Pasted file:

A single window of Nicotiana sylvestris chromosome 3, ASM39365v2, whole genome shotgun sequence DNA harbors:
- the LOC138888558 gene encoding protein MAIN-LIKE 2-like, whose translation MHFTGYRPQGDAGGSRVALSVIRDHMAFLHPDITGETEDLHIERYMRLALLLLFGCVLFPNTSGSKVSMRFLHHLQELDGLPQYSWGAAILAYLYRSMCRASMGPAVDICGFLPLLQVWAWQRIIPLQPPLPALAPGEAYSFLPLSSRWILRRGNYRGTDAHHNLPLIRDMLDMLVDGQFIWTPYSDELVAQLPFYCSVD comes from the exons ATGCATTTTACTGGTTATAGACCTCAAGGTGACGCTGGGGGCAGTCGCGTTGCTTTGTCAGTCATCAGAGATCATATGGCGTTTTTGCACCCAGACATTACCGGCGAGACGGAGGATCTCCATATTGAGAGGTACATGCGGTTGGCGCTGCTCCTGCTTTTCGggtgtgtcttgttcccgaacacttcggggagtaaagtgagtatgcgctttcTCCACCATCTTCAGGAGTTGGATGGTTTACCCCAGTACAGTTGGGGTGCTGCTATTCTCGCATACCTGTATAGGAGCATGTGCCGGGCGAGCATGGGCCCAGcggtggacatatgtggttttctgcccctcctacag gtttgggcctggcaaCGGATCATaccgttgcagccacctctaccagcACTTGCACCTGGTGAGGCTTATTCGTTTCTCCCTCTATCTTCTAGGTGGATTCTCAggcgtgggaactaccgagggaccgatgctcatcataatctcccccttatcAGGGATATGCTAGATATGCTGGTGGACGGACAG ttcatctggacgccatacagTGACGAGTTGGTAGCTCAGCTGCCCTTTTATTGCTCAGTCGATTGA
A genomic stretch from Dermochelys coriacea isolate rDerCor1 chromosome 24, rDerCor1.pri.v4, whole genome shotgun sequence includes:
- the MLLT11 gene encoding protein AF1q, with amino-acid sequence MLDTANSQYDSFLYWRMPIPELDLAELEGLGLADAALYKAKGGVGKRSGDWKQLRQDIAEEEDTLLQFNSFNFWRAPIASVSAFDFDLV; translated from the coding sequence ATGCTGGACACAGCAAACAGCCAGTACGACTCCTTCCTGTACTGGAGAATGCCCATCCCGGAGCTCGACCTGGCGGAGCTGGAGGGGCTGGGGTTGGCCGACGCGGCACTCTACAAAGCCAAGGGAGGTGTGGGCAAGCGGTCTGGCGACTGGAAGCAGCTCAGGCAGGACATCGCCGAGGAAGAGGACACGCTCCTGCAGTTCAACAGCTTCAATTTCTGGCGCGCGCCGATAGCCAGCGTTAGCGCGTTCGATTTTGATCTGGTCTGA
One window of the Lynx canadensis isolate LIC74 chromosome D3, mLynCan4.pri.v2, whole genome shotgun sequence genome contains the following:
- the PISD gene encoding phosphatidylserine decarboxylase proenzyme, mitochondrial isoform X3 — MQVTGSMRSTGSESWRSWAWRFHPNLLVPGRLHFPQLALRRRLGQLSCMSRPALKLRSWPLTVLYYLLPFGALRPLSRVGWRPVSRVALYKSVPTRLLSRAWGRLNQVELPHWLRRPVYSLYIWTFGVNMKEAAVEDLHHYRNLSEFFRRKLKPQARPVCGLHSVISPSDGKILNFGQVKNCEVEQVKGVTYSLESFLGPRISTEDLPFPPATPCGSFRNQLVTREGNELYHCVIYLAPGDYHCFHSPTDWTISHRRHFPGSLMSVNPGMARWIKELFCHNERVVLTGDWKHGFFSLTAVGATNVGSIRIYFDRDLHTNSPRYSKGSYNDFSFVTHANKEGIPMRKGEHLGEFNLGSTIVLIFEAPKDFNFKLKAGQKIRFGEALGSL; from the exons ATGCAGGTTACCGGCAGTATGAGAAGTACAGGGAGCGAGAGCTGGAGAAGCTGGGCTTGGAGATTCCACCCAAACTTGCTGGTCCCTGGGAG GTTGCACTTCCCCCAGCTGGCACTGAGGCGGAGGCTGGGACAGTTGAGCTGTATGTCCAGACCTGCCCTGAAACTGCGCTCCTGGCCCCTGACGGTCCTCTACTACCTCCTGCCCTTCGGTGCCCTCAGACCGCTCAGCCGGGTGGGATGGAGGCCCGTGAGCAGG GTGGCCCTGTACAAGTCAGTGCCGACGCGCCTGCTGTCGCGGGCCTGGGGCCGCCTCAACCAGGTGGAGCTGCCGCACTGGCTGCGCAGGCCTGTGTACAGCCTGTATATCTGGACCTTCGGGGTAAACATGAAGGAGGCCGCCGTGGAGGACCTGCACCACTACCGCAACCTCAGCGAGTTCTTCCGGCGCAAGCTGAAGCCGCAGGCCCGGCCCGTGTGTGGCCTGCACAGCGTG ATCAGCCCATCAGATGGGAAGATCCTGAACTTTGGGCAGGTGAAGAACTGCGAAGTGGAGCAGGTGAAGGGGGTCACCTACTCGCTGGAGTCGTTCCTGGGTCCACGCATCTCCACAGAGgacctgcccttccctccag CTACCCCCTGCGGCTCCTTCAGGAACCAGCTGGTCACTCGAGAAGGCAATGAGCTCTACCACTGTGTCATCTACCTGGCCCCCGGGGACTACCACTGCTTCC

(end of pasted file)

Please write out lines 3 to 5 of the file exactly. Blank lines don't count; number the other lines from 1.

A genomic stretch from Dermochelys coriacea isolate rDerCor1 chromosome 24, rDerCor1.pri.v4, whole genome shotgun sequence includes:
- the MLLT11 gene encoding protein AF1q, with amino-acid sequence MLDTANSQYDSFLYWRMPIPELDLAELEGLGLADAALYKAKGGVGKRSGDWKQLRQDIAEEEDTLLQFNSFNFWRAPIASVSAFDFDLV; translated from the coding sequence ATGCTGGACACAGCAAACAGCCAGTACGACTCCTTCCTGTACTGGAGAATGCCCATCCCGGAGCTCGACCTGGCGGAGCTGGAGGGGCTGGGGTTGGCCGACGCGGCACTCTACAAAGCCAAGGGAGGTGTGGGCAAGCGGTCTGGCGACTGGAAGCAGCTCAGGCAGGACATCGCCGAGGAAGAGGACACGCTCCTGCAGTTCAACAGCTTCAATTTCTGGCGCGCGCCGATAGCCAGCGTTAGCGCGTTCGATTTTGATCTGGTCTGA
One window of the Lynx canadensis isolate LIC74 chromosome D3, mLynCan4.pri.v2, whole genome shotgun sequence genome contains the following: